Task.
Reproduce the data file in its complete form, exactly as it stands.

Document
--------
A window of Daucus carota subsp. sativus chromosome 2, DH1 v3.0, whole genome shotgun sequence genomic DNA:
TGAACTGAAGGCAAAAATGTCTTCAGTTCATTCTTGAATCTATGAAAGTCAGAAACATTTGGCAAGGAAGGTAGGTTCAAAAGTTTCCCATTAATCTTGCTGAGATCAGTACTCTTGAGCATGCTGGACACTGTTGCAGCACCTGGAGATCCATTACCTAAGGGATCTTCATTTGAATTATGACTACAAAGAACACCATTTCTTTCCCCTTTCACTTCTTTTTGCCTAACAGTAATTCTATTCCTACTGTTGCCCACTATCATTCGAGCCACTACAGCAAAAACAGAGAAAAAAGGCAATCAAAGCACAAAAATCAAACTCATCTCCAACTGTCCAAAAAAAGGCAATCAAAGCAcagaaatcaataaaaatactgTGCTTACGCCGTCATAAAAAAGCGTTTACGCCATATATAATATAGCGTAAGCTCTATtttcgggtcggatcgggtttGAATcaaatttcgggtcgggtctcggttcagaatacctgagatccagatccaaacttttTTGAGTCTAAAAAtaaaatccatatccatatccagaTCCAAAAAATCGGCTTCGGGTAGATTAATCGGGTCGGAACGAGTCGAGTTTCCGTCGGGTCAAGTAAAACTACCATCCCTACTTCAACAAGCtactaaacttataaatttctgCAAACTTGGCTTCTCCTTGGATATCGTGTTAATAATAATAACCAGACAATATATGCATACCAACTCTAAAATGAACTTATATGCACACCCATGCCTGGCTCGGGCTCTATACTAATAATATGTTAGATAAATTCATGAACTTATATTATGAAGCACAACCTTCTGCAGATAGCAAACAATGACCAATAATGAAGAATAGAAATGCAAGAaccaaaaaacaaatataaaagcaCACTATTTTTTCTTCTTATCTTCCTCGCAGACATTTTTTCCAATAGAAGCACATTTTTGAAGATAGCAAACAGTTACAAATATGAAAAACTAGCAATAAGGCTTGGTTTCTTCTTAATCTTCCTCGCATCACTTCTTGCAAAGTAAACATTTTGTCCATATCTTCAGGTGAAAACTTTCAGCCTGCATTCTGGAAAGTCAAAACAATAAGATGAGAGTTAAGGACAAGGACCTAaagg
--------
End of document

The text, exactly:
A window of Daucus carota subsp. sativus chromosome 2, DH1 v3.0, whole genome shotgun sequence genomic DNA:
TGAACTGAAGGCAAAAATGTCTTCAGTTCATTCTTGAATCTATGAAAGTCAGAAACATTTGGCAAGGAAGGTAGGTTCAAAAGTTTCCCATTAATCTTGCTGAGATCAGTACTCTTGAGCATGCTGGACACTGTTGCAGCACCTGGAGATCCATTACCTAAGGGATCTTCATTTGAATTATGACTACAAAGAACACCATTTCTTTCCCCTTTCACTTCTTTTTGCCTAACAGTAATTCTATTCCTACTGTTGCCCACTATCATTCGAGCCACTACAGCAAAAACAGAGAAAAAAGGCAATCAAAGCACAAAAATCAAACTCATCTCCAACTGTCCAAAAAAAGGCAATCAAAGCAcagaaatcaataaaaatactgTGCTTACGCCGTCATAAAAAAGCGTTTACGCCATATATAATATAGCGTAAGCTCTATtttcgggtcggatcgggtttGAATcaaatttcgggtcgggtctcggttcagaatacctgagatccagatccaaacttttTTGAGTCTAAAAAtaaaatccatatccatatccagaTCCAAAAAATCGGCTTCGGGTAGATTAATCGGGTCGGAACGAGTCGAGTTTCCGTCGGGTCAAGTAAAACTACCATCCCTACTTCAACAAGCtactaaacttataaatttctgCAAACTTGGCTTCTCCTTGGATATCGTGTTAATAATAATAACCAGACAATATATGCATACCAACTCTAAAATGAACTTATATGCACACCCATGCCTGGCTCGGGCTCTATACTAATAATATGTTAGATAAATTCATGAACTTATATTATGAAGCACAACCTTCTGCAGATAGCAAACAATGACCAATAATGAAGAATAGAAATGCAAGAaccaaaaaacaaatataaaagcaCACTATTTTTTCTTCTTATCTTCCTCGCAGACATTTTTTCCAATAGAAGCACATTTTTGAAGATAGCAAACAGTTACAAATATGAAAAACTAGCAATAAGGCTTGGTTTCTTCTTAATCTTCCTCGCATCACTTCTTGCAAAGTAAACATTTTGTCCATATCTTCAGGTGAAAACTTTCAGCCTGCATTCTGGAAAGTCAAAACAATAAGATGAGAGTTAAGGACAAGGACCTAaagg